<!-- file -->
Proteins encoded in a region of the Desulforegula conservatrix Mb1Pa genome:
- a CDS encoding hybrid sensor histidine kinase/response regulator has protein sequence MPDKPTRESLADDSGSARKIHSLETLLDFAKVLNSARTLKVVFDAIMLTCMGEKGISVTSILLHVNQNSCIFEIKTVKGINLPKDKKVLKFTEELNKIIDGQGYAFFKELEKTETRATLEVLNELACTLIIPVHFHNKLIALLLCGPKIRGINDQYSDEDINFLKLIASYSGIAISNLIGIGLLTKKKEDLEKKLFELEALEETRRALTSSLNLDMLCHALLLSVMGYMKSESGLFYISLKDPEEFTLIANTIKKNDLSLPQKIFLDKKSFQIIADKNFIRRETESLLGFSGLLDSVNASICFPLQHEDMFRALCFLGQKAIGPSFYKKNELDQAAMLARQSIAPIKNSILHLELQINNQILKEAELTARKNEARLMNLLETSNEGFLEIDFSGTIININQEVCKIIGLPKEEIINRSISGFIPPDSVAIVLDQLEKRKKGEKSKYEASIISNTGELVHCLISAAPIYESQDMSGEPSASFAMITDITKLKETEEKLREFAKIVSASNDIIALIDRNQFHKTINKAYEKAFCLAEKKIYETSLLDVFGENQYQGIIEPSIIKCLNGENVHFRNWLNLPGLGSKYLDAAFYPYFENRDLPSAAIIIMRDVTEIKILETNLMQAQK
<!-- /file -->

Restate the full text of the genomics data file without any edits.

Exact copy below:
Proteins encoded in a region of the Desulforegula conservatrix Mb1Pa genome:
- a CDS encoding hybrid sensor histidine kinase/response regulator has protein sequence MPDKPTRESLADDSGSARKIHSLETLLDFAKVLNSARTLKVVFDAIMLTCMGEKGISVTSILLHVNQNSCIFEIKTVKGINLPKDKKVLKFTEELNKIIDGQGYAFFKELEKTETRATLEVLNELACTLIIPVHFHNKLIALLLCGPKIRGINDQYSDEDINFLKLIASYSGIAISNLIGIGLLTKKKEDLEKKLFELEALEETRRALTSSLNLDMLCHALLLSVMGYMKSESGLFYISLKDPEEFTLIANTIKKNDLSLPQKIFLDKKSFQIIADKNFIRRETESLLGFSGLLDSVNASICFPLQHEDMFRALCFLGQKAIGPSFYKKNELDQAAMLARQSIAPIKNSILHLELQINNQILKEAELTARKNEARLMNLLETSNEGFLEIDFSGTIININQEVCKIIGLPKEEIINRSISGFIPPDSVAIVLDQLEKRKKGEKSKYEASIISNTGELVHCLISAAPIYESQDMSGEPSASFAMITDITKLKETEEKLREFAKIVSASNDIIALIDRNQFHKTINKAYEKAFCLAEKKIYETSLLDVFGENQYQGIIEPSIIKCLNGENVHFRNWLNLPGLGSKYLDAAFYPYFENRDLPSAAIIIMRDVTEIKILETNLMQAQK